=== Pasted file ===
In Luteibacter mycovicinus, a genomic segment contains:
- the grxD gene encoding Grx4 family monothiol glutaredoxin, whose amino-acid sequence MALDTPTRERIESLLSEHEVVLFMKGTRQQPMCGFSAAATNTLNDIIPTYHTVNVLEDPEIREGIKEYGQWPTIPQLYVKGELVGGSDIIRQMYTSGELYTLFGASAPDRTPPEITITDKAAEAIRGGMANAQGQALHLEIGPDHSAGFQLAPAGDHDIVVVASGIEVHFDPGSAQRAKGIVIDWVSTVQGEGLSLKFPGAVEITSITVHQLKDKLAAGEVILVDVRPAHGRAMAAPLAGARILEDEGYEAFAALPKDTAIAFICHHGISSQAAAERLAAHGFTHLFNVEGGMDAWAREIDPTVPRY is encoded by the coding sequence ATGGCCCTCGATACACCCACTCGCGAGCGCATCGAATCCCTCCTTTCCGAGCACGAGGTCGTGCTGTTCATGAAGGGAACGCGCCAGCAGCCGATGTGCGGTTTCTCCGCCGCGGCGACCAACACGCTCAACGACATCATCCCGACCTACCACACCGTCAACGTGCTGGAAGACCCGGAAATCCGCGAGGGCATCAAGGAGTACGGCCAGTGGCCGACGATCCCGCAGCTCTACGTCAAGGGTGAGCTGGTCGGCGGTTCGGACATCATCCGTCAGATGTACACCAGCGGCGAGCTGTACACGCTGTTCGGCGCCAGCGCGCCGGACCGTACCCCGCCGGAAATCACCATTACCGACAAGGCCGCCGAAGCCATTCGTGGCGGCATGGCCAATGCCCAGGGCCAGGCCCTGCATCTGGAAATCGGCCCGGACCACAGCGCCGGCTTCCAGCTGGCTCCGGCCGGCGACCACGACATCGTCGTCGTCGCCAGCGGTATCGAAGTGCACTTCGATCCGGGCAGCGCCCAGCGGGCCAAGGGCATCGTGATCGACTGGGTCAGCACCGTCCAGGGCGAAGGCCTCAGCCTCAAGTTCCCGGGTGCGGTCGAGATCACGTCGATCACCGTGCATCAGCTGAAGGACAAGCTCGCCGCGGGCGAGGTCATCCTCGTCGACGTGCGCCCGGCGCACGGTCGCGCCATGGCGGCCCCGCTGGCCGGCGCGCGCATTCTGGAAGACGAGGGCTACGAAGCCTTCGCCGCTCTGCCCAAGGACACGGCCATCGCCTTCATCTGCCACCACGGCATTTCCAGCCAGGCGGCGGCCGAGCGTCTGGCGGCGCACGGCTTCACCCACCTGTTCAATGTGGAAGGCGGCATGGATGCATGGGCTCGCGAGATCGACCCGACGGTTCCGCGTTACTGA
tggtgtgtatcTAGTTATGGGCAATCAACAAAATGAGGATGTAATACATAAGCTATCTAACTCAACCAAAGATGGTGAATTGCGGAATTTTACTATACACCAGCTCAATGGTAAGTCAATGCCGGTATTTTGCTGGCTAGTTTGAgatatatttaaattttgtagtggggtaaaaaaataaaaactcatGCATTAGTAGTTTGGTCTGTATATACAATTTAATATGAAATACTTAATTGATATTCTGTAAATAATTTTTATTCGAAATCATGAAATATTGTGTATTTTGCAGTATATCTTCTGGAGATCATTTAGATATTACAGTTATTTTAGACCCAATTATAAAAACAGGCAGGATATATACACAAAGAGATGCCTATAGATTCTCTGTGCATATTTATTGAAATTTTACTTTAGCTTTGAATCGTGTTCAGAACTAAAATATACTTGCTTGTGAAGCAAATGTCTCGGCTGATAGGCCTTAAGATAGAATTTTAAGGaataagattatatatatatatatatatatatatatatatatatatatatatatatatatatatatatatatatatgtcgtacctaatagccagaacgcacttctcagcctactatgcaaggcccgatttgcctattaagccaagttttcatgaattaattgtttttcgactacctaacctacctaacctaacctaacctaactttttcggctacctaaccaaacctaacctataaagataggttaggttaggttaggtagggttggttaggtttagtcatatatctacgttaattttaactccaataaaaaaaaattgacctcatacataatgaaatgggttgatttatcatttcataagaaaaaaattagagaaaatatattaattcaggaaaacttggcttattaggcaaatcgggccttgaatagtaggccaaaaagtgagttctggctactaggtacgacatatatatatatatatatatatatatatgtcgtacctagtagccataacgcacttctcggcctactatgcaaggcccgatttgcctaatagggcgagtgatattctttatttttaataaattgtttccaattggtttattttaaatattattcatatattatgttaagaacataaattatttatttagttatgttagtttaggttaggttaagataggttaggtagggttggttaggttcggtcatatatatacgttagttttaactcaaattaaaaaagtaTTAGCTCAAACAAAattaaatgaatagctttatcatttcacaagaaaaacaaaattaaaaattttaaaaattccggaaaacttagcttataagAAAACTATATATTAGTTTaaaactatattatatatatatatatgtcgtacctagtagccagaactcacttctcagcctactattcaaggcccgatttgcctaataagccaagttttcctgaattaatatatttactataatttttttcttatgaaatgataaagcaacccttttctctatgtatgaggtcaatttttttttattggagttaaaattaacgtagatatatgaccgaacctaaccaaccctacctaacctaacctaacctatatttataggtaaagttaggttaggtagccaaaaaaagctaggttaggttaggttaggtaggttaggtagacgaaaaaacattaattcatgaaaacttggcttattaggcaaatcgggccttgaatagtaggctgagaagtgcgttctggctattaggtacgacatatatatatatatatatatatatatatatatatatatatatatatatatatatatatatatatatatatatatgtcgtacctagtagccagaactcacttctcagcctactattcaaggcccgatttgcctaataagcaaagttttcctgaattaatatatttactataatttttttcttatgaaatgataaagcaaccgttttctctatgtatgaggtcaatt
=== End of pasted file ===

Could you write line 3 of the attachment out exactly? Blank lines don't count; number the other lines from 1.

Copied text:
tggtgtgtatcTAGTTATGGGCAATCAACAAAATGAGGATGTAATACATAAGCTATCTAACTCAACCAAAGATGGTGAATTGCGGAATTTTACTATACACCAGCTCAATGGTAAGTCAATGCCGGTATTTTGCTGGCTAGTTTGAgatatatttaaattttgtagtggggtaaaaaaataaaaactcatGCATTAGTAGTTTGGTCTGTATATACAATTTAATATGAAATACTTAATTGATATTCTGTAAATAATTTTTATTCGAAATCATGAAATATTGTGTATTTTGCAGTATATCTTCTGGAGATCATTTAGATATTACAGTTATTTTAGACCCAATTATAAAAACAGGCAGGATATATACACAAAGAGATGCCTATAGATTCTCTGTGCATATTTATTGAAATTTTACTTTAGCTTTGAATCGTGTTCAGAACTAAAATATACTTGCTTGTGAAGCAAATGTCTCGGCTGATAGGCCTTAAGATAGAATTTTAAGGaataagattatatatatatatatatatatatatatatatatatatatatatatatatatatatatatatatatatgtcgtacctaatagccagaacgcacttctcagcctactatgcaaggcccgatttgcctattaagccaagttttcatgaattaattgtttttcgactacctaacctacctaacctaacctaacctaactttttcggctacctaaccaaacctaacctataaagataggttaggttaggttaggtagggttggttaggtttagtcatatatctacgttaattttaactccaataaaaaaaaattgacctcatacataatgaaatgggttgatttatcatttcataagaaaaaaattagagaaaatatattaattcaggaaaacttggcttattaggcaaatcgggccttgaatagtaggccaaaaagtgagttctggctactaggtacgacatatatatatatatatatatatatatatgtcgtacctagtagccataacgcacttctcggcctactatgcaaggcccgatttgcctaatagggcgagtgatattctttatttttaataaattgtttccaattggtttattttaaatattattcatatattatgttaagaacataaattatttatttagttatgttagtttaggttaggttaagataggttaggtagggttggttaggttcggtcatatatatacgttagttttaactcaaattaaaaaagtaTTAGCTCAAACAAAattaaatgaatagctttatcatttcacaagaaaaacaaaattaaaaattttaaaaattccggaaaacttagcttataagAAAACTATATATTAGTTTaaaactatattatatatatatatatgtcgtacctagtagccagaactcacttctcagcctactattcaaggcccgatttgcctaataagccaagttttcctgaattaatatatttactataatttttttcttatgaaatgataaagcaacccttttctctatgtatgaggtcaatttttttttattggagttaaaattaacgtagatatatgaccgaacctaaccaaccctacctaacctaacctaacctatatttataggtaaagttaggttaggtagccaaaaaaagctaggttaggttaggttaggtaggttaggtagacgaaaaaacattaattcatgaaaacttggcttattaggcaaatcgggccttgaatagtaggctgagaagtgcgttctggctattaggtacgacatatatatatatatatatatatatatatatatatatatatatatatatatatatatatatatatatatatatatgtcgtacctagtagccagaactcacttctcagcctactattcaaggcccgatttgcctaataagcaaagttttcctgaattaatatatttactataatttttttcttatgaaatgataaagcaaccgttttctctatgtatgaggtcaatt